Irish Terrier

Irish Terrier by Andrew Clark
Irish Terriers are medium-sized, compact dogs with a distinctive proud appearance. They’re very courageous, feisty and bold. Irish Terriers were bred to be working dogs to kill vermin (a “ratter at heart”), hunt small animals and they were even used as a messenger and sentinel in WWI.

The breed’s exact origin is debatable, however, there is evidence suggesting the Irish Terrier is certainly one of the oldest of the terrier breeds. There is a reference to the breed in Vero Shaw’s The Illustrated Book of the Dog written in 1881 where George R. Krehl wrote, “”The Irish Terrier is a true and distinct breed, indigenous to Ireland and no man can trace its origin which is lost in antiquity . . . ”

Irish Terriers were very popular – especially in England in the 1880s. The breed made its way to the US in the late 19th century and quickly became popular there as well. Today Irish Terriers make a good family pet, just as they did for Irish families long before they were ever officially recognized as a breed.

Height: The ideal height of an Irish Terrier is approximately 18 inches (46cm) when measured at the top of the shoulder.

Weight: The weight for an Irish Terrier is 27 lbs (12kg) for the dog and 25 lbs (11kg) for the bitch.

Coat Type: Irish Terriers have a double coat. The outer coat is wiry, harsh and dense which helps protect against environmental elements. The under coat is soft and has a fine texture. Regular brushing and hand stripping (a few times a year) helps to maintain the Irish Terrier’s coat.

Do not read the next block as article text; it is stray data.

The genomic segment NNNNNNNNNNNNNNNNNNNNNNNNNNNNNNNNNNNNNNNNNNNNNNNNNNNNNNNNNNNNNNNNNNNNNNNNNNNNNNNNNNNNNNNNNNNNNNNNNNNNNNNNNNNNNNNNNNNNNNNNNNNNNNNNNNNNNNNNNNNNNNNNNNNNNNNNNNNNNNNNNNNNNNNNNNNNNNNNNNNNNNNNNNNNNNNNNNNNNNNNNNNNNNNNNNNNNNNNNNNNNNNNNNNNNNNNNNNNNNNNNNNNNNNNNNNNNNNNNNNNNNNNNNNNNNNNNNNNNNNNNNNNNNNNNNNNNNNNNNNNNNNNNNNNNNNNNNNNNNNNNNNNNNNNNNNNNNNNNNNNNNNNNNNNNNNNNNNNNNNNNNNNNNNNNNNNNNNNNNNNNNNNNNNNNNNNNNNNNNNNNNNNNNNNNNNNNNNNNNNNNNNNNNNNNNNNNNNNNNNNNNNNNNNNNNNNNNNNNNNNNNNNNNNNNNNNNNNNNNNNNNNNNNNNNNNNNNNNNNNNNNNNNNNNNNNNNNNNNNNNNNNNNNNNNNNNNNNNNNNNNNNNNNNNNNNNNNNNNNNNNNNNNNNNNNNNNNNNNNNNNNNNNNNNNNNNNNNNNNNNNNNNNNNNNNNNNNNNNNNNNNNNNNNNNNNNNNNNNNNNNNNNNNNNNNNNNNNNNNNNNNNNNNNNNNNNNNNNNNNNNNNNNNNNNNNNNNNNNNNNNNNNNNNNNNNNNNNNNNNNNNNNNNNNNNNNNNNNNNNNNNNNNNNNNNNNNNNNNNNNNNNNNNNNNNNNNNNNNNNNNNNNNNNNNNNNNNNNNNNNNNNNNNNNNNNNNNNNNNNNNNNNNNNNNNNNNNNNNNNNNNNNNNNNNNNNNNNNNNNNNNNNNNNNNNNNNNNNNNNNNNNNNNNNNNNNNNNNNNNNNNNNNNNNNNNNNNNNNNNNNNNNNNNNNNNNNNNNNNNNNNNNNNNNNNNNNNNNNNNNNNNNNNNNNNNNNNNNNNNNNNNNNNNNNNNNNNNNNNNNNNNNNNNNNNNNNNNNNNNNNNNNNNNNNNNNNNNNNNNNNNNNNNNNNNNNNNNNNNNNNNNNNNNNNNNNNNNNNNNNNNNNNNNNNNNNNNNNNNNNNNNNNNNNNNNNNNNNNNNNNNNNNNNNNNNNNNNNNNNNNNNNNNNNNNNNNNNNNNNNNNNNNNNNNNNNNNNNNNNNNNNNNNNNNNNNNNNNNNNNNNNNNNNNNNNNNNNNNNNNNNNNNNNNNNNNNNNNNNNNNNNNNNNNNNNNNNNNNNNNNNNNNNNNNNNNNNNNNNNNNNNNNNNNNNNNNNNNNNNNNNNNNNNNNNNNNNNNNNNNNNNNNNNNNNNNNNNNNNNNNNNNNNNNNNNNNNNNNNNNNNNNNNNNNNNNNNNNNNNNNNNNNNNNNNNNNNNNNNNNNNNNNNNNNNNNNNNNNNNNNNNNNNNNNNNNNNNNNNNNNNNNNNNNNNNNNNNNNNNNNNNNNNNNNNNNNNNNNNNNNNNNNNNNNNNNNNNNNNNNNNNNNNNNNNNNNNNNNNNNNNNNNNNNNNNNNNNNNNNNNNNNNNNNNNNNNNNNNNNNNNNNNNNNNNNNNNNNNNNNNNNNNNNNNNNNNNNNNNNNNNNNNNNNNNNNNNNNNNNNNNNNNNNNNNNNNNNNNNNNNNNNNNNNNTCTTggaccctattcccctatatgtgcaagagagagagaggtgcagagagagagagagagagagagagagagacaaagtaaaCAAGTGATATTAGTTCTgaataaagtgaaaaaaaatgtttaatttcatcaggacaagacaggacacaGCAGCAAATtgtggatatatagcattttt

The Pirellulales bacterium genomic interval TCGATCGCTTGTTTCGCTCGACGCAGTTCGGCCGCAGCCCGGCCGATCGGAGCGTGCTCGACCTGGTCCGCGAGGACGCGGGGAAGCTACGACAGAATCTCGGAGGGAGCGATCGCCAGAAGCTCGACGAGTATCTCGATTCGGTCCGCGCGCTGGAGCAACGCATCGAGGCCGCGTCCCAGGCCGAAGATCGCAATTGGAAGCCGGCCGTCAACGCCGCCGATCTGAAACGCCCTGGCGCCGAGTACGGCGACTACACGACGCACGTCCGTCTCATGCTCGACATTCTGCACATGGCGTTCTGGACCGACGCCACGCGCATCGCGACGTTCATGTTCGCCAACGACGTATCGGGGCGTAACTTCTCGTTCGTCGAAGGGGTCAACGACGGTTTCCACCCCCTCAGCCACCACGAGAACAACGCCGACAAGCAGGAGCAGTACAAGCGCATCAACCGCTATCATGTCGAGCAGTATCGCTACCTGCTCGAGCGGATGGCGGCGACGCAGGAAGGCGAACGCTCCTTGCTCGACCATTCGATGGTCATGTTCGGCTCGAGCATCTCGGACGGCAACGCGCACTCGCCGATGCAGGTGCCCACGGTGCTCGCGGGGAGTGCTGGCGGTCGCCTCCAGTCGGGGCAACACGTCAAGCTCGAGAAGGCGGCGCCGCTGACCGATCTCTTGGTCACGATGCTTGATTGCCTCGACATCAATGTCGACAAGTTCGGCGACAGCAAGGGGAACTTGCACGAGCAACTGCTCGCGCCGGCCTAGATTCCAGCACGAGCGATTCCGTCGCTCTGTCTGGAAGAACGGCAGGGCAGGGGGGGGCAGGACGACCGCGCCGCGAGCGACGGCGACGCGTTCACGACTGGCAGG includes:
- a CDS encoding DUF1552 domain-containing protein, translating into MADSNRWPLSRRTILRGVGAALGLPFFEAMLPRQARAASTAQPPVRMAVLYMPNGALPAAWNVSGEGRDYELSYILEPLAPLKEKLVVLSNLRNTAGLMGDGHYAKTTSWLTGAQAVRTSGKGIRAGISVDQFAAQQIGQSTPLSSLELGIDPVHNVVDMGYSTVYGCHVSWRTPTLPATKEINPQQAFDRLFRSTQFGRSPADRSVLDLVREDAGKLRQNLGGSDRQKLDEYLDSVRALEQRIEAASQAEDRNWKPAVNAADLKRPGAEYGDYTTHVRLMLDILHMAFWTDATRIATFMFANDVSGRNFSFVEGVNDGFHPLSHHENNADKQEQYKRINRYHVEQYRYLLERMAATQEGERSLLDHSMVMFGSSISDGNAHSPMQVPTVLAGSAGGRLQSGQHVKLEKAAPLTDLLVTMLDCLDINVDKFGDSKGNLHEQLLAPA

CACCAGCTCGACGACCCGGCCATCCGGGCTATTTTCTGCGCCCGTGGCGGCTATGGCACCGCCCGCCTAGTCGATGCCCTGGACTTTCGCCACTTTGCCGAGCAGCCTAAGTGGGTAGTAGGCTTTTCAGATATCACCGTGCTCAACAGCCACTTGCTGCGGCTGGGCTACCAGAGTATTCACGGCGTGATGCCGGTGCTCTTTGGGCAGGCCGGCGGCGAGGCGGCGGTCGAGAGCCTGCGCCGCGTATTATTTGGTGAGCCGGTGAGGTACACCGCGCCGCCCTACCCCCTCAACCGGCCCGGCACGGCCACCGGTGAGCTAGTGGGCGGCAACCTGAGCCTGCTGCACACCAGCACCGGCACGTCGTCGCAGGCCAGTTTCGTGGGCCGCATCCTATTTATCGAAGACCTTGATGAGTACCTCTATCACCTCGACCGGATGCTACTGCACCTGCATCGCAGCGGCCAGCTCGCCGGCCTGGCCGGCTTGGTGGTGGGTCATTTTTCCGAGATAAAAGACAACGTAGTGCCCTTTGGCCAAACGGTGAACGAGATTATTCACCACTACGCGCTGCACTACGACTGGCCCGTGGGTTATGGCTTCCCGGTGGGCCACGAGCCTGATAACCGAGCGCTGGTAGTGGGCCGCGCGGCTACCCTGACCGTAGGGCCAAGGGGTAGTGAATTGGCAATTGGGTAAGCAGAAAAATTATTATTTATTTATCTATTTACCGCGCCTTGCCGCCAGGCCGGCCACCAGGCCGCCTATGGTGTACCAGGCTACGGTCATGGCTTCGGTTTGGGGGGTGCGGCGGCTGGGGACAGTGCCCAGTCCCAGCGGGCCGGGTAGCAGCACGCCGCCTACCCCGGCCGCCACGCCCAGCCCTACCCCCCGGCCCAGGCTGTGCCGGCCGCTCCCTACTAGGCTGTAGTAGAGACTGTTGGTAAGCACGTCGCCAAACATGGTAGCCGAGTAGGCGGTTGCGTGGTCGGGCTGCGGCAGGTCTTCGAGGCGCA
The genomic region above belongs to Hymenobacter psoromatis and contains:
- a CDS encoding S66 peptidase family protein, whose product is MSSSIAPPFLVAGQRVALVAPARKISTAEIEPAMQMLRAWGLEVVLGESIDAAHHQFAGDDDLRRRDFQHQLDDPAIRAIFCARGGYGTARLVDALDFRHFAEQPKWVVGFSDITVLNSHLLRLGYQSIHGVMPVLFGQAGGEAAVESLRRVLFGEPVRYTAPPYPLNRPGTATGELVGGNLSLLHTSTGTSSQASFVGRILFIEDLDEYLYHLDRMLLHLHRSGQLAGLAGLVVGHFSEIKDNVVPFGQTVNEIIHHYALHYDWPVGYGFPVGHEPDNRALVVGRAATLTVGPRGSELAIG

Color: The color of the Irish Terrier’s coat is red – however the coat can also be red wheaten or wheaten.

Temperament: Irish Terriers have a lively spirit. They’re very courageous and bold – to the point of possibly being reckless. This loyal and sensitive breed does well with children and they need to be a part of the family, not just an observer. Irish Terriers are intelligent and learn quickly. Training should be firm and consistent, but never in a harsh manner. Early socialization is very important (they can be aggressive with other dogs). Irish Terriers are energetic and need regular, daily exercise such as a brisk walks or jogging. Free play where they can run is equally as important, but should only be in secure areas. Irish Terriers have a natural hunting instinct and will chase, so it’s important to always keep them on a leash if not in a secure area. Irish Terriers make great watch dogs – they do not bark unnecessarily.

Health Problems: Irish Terriers are generally a very healthy breed, although a few health concerns have been noted – hypothyroidism, cataracts, hyperkeratosis (thickening of the skin) and cystinuria (autosomal recessive metabolic disorder). The life expectancy of an Irish Terrier is between 12 – 15 years.

Special Interests:
• Irish Terriers are known to be ‘Daredevils’.
• The Irish Terrier Club of America was founded in 1896.
• The Irish Terrier was the fourth most popular breed in England in the 1880s.
• Irish Terrier puppies are sometimes born with black hair, however, this color should disappear before they are full grown.

AKC: Terrier Group
ANKC: Group 2 – Terriers
CKC: Group 4 – Terrier
FCI: Group 3 Section 1: Large & medium-sized Terriers
KC: Terrier
NZKC: Terrier
UKC: Terriers RecommendsThe Curious History of Irish Dogs, Irish TerrierCurious History of Irish Dogs